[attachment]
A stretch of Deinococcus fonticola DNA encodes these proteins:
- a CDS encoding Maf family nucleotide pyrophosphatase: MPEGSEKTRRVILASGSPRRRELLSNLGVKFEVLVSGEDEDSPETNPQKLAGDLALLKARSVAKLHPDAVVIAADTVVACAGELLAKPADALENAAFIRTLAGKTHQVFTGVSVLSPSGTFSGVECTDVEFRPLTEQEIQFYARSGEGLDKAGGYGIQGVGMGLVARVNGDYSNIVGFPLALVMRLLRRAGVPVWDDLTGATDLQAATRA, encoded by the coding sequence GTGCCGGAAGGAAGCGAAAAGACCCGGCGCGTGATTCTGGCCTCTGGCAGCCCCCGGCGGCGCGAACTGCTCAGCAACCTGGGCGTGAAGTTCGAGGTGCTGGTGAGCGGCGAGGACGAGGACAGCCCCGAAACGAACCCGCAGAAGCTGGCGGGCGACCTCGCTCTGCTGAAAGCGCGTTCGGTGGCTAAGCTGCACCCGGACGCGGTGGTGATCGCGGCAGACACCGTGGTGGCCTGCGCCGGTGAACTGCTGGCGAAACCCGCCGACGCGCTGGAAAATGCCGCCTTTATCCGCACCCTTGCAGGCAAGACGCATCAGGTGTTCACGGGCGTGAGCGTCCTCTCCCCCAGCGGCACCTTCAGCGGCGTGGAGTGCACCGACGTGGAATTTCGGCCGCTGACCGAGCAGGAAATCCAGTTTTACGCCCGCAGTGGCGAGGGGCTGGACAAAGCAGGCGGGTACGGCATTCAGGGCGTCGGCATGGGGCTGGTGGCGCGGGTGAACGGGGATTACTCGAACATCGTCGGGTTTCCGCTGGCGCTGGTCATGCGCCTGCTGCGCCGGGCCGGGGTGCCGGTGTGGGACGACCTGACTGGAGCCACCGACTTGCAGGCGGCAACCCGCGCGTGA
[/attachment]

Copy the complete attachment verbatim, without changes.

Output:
A stretch of Deinococcus fonticola DNA encodes these proteins:
- a CDS encoding Maf family nucleotide pyrophosphatase: MPEGSEKTRRVILASGSPRRRELLSNLGVKFEVLVSGEDEDSPETNPQKLAGDLALLKARSVAKLHPDAVVIAADTVVACAGELLAKPADALENAAFIRTLAGKTHQVFTGVSVLSPSGTFSGVECTDVEFRPLTEQEIQFYARSGEGLDKAGGYGIQGVGMGLVARVNGDYSNIVGFPLALVMRLLRRAGVPVWDDLTGATDLQAATRA, encoded by the coding sequence GTGCCGGAAGGAAGCGAAAAGACCCGGCGCGTGATTCTGGCCTCTGGCAGCCCCCGGCGGCGCGAACTGCTCAGCAACCTGGGCGTGAAGTTCGAGGTGCTGGTGAGCGGCGAGGACGAGGACAGCCCCGAAACGAACCCGCAGAAGCTGGCGGGCGACCTCGCTCTGCTGAAAGCGCGTTCGGTGGCTAAGCTGCACCCGGACGCGGTGGTGATCGCGGCAGACACCGTGGTGGCCTGCGCCGGTGAACTGCTGGCGAAACCCGCCGACGCGCTGGAAAATGCCGCCTTTATCCGCACCCTTGCAGGCAAGACGCATCAGGTGTTCACGGGCGTGAGCGTCCTCTCCCCCAGCGGCACCTTCAGCGGCGTGGAGTGCACCGACGTGGAATTTCGGCCGCTGACCGAGCAGGAAATCCAGTTTTACGCCCGCAGTGGCGAGGGGCTGGACAAAGCAGGCGGGTACGGCATTCAGGGCGTCGGCATGGGGCTGGTGGCGCGGGTGAACGGGGATTACTCGAACATCGTCGGGTTTCCGCTGGCGCTGGTCATGCGCCTGCTGCGCCGGGCCGGGGTGCCGGTGTGGGACGACCTGACTGGAGCCACCGACTTGCAGGCGGCAACCCGCGCGTGA